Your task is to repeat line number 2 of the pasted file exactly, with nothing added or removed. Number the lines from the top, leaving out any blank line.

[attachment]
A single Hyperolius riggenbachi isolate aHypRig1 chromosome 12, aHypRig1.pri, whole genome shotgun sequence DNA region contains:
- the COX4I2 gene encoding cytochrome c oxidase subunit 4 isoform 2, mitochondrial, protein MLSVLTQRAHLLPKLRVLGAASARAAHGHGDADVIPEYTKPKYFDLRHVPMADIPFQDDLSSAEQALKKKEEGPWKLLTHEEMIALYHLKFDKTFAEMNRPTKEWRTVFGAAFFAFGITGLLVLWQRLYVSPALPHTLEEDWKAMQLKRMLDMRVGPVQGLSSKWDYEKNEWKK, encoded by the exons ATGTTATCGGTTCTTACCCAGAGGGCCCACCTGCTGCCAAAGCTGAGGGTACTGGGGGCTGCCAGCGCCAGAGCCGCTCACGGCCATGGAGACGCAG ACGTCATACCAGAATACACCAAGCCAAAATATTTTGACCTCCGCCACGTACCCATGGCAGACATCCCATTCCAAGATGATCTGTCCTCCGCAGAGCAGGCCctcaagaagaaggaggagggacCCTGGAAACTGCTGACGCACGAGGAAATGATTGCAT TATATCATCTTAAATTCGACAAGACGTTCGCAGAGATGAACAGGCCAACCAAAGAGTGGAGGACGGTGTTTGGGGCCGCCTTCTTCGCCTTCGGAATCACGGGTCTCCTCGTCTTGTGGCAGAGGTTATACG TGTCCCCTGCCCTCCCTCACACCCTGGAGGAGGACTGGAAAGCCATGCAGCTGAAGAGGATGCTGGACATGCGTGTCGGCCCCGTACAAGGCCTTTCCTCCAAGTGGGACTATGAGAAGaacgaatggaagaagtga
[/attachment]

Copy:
- the COX4I2 gene encoding cytochrome c oxidase subunit 4 isoform 2, mitochondrial, protein MLSVLTQRAHLLPKLRVLGAASARAAHGHGDADVIPEYTKPKYFDLRHVPMADIPFQDDLSSAEQALKKKEEGPWKLLTHEEMIALYHLKFDKTFAEMNRPTKEWRTVFGAAFFAFGITGLLVLWQRLYVSPALPHTLEEDWKAMQLKRMLDMRVGPVQGLSSKWDYEKNEWKK, encoded by the exons ATGTTATCGGTTCTTACCCAGAGGGCCCACCTGCTGCCAAAGCTGAGGGTACTGGGGGCTGCCAGCGCCAGAGCCGCTCACGGCCATGGAGACGCAG ACGTCATACCAGAATACACCAAGCCAAAATATTTTGACCTCCGCCACGTACCCATGGCAGACATCCCATTCCAAGATGATCTGTCCTCCGCAGAGCAGGCCctcaagaagaaggaggagggacCCTGGAAACTGCTGACGCACGAGGAAATGATTGCAT TATATCATCTTAAATTCGACAAGACGTTCGCAGAGATGAACAGGCCAACCAAAGAGTGGAGGACGGTGTTTGGGGCCGCCTTCTTCGCCTTCGGAATCACGGGTCTCCTCGTCTTGTGGCAGAGGTTATACG TGTCCCCTGCCCTCCCTCACACCCTGGAGGAGGACTGGAAAGCCATGCAGCTGAAGAGGATGCTGGACATGCGTGTCGGCCCCGTACAAGGCCTTTCCTCCAAGTGGGACTATGAGAAGaacgaatggaagaagtga